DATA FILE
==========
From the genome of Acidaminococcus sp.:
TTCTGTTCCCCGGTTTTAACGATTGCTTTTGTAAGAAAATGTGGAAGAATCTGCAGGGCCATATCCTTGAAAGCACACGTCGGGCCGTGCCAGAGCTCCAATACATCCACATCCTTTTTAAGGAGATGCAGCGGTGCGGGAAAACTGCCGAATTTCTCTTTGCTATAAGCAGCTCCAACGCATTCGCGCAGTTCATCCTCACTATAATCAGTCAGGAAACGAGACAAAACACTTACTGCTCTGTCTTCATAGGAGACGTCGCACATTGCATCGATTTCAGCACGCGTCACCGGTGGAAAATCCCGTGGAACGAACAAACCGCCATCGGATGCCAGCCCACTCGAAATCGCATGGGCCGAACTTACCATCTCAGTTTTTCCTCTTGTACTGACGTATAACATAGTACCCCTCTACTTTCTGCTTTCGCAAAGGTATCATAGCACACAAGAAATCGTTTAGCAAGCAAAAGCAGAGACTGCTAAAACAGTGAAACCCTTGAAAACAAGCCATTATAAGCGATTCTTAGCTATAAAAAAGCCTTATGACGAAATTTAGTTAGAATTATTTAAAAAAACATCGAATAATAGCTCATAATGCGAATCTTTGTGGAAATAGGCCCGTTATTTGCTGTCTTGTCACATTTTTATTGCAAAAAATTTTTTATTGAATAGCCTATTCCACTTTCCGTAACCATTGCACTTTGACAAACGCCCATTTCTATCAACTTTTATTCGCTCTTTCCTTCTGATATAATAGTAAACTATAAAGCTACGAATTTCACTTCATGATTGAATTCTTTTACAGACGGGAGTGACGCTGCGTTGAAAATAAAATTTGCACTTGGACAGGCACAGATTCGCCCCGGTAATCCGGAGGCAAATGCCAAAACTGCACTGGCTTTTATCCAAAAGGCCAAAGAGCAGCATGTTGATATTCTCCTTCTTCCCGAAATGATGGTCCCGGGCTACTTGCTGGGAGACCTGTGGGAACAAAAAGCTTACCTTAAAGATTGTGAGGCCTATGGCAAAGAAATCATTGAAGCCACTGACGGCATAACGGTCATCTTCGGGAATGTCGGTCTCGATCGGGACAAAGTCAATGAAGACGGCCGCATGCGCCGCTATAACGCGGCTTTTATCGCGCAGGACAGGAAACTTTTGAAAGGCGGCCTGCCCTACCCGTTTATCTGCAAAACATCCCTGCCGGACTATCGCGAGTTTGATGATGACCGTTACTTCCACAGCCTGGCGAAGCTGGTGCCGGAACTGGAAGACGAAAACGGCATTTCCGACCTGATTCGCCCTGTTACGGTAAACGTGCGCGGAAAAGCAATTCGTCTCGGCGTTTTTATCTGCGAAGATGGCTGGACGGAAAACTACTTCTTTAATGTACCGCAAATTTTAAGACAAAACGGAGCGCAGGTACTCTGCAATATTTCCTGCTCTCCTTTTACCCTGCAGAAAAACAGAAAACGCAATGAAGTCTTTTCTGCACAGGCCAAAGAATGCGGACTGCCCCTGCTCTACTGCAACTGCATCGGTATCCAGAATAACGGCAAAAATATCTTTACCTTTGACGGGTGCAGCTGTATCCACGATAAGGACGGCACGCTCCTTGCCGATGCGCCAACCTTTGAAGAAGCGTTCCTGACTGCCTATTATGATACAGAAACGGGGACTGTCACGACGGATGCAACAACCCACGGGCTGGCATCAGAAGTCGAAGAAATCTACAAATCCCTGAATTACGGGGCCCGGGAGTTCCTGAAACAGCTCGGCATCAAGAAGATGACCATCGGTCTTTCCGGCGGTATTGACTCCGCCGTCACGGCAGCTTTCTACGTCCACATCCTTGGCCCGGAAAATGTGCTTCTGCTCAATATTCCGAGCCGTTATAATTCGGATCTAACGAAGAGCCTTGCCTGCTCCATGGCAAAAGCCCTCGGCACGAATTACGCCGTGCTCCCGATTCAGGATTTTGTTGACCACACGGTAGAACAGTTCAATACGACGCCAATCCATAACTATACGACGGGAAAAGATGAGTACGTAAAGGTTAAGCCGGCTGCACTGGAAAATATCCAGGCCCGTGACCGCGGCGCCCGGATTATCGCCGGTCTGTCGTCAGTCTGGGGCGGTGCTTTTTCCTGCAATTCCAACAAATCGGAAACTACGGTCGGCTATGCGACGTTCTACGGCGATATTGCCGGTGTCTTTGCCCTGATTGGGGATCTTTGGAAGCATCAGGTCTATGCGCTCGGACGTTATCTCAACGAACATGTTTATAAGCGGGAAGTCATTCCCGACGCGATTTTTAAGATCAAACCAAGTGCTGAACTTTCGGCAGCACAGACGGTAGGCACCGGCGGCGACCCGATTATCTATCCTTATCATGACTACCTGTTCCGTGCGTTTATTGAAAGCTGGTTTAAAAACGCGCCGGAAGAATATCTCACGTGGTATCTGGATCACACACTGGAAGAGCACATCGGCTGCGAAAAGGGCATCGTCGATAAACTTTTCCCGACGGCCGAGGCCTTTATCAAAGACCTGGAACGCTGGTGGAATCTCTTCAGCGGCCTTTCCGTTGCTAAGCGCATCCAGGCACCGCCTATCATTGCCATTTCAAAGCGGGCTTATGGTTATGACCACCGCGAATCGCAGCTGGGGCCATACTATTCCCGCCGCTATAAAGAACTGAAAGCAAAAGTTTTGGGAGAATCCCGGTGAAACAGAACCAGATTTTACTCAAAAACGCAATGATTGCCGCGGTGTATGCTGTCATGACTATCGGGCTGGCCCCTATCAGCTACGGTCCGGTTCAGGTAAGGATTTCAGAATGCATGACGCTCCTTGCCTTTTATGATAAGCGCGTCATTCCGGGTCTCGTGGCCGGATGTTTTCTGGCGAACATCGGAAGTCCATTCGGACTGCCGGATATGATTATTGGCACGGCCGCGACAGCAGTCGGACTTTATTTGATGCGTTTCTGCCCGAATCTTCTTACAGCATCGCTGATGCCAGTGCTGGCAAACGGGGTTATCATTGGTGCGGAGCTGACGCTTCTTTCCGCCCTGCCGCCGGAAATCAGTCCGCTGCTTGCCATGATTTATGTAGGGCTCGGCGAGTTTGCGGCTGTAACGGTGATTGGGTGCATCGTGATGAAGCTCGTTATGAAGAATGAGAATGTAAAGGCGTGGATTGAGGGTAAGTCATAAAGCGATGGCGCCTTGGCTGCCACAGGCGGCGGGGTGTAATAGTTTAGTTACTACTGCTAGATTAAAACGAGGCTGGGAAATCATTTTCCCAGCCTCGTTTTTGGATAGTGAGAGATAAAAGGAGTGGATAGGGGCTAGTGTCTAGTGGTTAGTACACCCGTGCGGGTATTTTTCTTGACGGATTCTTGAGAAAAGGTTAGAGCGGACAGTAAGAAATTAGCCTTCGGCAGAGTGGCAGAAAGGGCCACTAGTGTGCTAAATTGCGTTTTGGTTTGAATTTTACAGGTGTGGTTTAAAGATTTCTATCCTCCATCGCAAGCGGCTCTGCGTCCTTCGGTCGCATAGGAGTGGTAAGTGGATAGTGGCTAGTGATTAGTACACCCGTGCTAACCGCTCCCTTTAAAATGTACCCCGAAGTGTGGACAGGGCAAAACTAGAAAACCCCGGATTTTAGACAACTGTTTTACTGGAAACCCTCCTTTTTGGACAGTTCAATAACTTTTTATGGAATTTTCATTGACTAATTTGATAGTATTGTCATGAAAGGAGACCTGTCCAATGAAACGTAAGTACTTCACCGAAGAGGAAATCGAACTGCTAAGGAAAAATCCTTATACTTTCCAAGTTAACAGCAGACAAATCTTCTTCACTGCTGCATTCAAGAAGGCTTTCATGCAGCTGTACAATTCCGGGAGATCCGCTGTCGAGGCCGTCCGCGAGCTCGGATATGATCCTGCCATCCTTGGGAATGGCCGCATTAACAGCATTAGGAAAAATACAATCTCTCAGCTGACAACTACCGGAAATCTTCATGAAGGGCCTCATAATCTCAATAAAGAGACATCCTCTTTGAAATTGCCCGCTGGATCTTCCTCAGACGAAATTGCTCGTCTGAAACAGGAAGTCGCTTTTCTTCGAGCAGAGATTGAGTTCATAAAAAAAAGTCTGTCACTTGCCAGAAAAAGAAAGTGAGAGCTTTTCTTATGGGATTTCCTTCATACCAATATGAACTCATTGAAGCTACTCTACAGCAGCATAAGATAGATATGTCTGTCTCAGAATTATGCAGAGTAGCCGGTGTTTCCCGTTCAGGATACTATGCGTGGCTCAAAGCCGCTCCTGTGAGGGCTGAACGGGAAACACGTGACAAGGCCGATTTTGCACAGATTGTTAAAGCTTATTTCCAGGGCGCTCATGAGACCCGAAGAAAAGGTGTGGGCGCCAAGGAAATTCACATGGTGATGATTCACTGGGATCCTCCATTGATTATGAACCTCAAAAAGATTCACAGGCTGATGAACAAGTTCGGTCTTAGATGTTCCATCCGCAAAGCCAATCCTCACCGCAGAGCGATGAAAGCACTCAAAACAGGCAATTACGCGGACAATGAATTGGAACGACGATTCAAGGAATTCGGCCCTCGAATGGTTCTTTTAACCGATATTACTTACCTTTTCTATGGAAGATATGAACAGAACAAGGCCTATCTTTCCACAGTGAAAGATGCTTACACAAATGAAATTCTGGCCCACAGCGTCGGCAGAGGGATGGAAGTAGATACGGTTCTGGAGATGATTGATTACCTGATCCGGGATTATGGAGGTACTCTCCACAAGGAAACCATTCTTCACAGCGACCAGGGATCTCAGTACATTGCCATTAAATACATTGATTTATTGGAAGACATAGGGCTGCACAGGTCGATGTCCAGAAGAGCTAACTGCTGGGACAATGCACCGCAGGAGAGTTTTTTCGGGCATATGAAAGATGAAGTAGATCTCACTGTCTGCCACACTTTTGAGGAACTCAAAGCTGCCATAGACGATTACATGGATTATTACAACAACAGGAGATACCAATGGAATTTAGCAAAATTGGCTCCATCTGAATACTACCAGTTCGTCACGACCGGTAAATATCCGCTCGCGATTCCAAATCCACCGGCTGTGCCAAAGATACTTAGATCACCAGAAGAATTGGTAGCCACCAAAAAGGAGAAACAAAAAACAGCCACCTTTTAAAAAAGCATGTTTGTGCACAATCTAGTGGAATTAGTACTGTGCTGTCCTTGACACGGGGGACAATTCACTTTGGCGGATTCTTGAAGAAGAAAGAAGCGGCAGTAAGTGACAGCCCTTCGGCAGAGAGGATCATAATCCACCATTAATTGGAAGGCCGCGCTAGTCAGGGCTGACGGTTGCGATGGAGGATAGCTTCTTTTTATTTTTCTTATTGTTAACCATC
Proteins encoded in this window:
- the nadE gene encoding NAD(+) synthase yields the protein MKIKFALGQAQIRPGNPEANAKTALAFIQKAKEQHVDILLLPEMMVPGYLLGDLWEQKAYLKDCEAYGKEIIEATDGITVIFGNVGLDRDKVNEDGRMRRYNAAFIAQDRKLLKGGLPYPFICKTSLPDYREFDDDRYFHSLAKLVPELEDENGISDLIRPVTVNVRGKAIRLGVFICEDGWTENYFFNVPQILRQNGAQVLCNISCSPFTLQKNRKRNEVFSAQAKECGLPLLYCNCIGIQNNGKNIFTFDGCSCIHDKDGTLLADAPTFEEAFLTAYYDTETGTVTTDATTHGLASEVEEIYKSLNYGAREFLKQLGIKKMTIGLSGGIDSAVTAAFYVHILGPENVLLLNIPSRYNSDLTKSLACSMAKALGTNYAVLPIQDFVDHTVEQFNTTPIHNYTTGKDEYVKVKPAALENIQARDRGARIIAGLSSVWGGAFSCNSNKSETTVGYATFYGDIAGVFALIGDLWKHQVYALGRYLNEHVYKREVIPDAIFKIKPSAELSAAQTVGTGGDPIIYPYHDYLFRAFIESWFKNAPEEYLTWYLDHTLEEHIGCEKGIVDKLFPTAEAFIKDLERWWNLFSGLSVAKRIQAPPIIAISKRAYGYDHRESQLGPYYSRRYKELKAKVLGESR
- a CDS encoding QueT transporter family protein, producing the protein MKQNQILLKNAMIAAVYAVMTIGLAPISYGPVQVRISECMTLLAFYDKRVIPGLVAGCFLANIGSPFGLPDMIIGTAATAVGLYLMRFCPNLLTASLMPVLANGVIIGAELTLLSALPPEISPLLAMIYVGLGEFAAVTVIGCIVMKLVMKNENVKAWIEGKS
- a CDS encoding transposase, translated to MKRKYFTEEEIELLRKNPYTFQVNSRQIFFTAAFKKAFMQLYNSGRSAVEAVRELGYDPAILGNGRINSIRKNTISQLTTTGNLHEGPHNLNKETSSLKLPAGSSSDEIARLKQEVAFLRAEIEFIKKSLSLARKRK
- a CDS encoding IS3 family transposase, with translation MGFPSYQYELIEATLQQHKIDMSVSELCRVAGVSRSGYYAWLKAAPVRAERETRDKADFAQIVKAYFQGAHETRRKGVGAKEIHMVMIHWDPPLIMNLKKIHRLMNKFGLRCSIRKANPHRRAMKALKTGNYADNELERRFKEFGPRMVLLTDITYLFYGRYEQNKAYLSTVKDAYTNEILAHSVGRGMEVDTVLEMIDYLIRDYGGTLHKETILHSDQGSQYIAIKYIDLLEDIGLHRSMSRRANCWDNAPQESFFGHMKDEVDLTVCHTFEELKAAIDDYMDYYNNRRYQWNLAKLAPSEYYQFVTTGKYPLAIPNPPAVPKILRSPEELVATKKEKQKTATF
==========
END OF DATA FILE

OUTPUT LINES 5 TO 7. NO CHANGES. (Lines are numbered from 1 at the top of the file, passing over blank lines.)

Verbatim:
- a CDS encoding QueT transporter family protein, producing the protein MKQNQILLKNAMIAAVYAVMTIGLAPISYGPVQVRISECMTLLAFYDKRVIPGLVAGCFLANIGSPFGLPDMIIGTAATAVGLYLMRFCPNLLTASLMPVLANGVIIGAELTLLSALPPEISPLLAMIYVGLGEFAAVTVIGCIVMKLVMKNENVKAWIEGKS
- a CDS encoding transposase, translated to MKRKYFTEEEIELLRKNPYTFQVNSRQIFFTAAFKKAFMQLYNSGRSAVEAVRELGYDPAILGNGRINSIRKNTISQLTTTGNLHEGPHNLNKETSSLKLPAGSSSDEIARLKQEVAFLRAEIEFIKKSLSLARKRK
- a CDS encoding IS3 family transposase, with translation MGFPSYQYELIEATLQQHKIDMSVSELCRVAGVSRSGYYAWLKAAPVRAERETRDKADFAQIVKAYFQGAHETRRKGVGAKEIHMVMIHWDPPLIMNLKKIHRLMNKFGLRCSIRKANPHRRAMKALKTGNYADNELERRFKEFGPRMVLLTDITYLFYGRYEQNKAYLSTVKDAYTNEILAHSVGRGMEVDTVLEMIDYLIRDYGGTLHKETILHSDQGSQYIAIKYIDLLEDIGLHRSMSRRANCWDNAPQESFFGHMKDEVDLTVCHTFEELKAAIDDYMDYYNNRRYQWNLAKLAPSEYYQFVTTGKYPLAIPNPPAVPKILRSPEELVATKKEKQKTATF